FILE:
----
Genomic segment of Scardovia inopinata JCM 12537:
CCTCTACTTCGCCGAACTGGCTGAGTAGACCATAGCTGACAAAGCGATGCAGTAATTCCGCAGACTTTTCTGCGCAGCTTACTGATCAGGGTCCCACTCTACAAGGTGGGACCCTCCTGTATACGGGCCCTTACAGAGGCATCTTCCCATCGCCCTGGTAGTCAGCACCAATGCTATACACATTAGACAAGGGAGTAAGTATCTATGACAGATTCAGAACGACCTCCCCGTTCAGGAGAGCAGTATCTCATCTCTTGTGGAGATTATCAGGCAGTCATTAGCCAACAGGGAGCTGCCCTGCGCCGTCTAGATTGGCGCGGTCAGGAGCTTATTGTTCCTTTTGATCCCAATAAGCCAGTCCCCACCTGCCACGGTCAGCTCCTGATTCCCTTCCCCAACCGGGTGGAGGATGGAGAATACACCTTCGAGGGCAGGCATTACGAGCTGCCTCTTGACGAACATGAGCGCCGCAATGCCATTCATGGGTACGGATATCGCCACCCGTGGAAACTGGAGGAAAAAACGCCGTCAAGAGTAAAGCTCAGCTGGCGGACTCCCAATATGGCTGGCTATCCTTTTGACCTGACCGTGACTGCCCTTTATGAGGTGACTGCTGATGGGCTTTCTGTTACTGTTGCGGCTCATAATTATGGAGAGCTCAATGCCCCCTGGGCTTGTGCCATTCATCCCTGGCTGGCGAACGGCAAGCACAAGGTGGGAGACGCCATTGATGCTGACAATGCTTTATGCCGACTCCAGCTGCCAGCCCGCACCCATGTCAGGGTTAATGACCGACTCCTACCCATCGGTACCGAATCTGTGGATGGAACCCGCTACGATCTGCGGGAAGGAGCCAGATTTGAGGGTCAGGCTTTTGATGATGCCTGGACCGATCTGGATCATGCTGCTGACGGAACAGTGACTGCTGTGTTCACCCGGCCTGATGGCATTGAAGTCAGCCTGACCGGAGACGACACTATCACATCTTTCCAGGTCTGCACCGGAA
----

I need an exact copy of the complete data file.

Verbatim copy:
Genomic segment of Scardovia inopinata JCM 12537:
CCTCTACTTCGCCGAACTGGCTGAGTAGACCATAGCTGACAAAGCGATGCAGTAATTCCGCAGACTTTTCTGCGCAGCTTACTGATCAGGGTCCCACTCTACAAGGTGGGACCCTCCTGTATACGGGCCCTTACAGAGGCATCTTCCCATCGCCCTGGTAGTCAGCACCAATGCTATACACATTAGACAAGGGAGTAAGTATCTATGACAGATTCAGAACGACCTCCCCGTTCAGGAGAGCAGTATCTCATCTCTTGTGGAGATTATCAGGCAGTCATTAGCCAACAGGGAGCTGCCCTGCGCCGTCTAGATTGGCGCGGTCAGGAGCTTATTGTTCCTTTTGATCCCAATAAGCCAGTCCCCACCTGCCACGGTCAGCTCCTGATTCCCTTCCCCAACCGGGTGGAGGATGGAGAATACACCTTCGAGGGCAGGCATTACGAGCTGCCTCTTGACGAACATGAGCGCCGCAATGCCATTCATGGGTACGGATATCGCCACCCGTGGAAACTGGAGGAAAAAACGCCGTCAAGAGTAAAGCTCAGCTGGCGGACTCCCAATATGGCTGGCTATCCTTTTGACCTGACCGTGACTGCCCTTTATGAGGTGACTGCTGATGGGCTTTCTGTTACTGTTGCGGCTCATAATTATGGAGAGCTCAATGCCCCCTGGGCTTGTGCCATTCATCCCTGGCTGGCGAACGGCAAGCACAAGGTGGGAGACGCCATTGATGCTGACAATGCTTTATGCCGACTCCAGCTGCCAGCCCGCACCCATGTCAGGGTTAATGACCGACTCCTACCCATCGGTACCGAATCTGTGGATGGAACCCGCTACGATCTGCGGGAAGGAGCCAGATTTGAGGGTCAGGCTTTTGATGATGCCTGGACCGATCTGGATCATGCTGCTGACGGAACAGTGACTGCTGTGTTCACCCGGCCTGATGGCATTGAAGTCAGCCTGACCGGAGACGACACTATCACATCTTTCCAGGTCTGCACCGGAA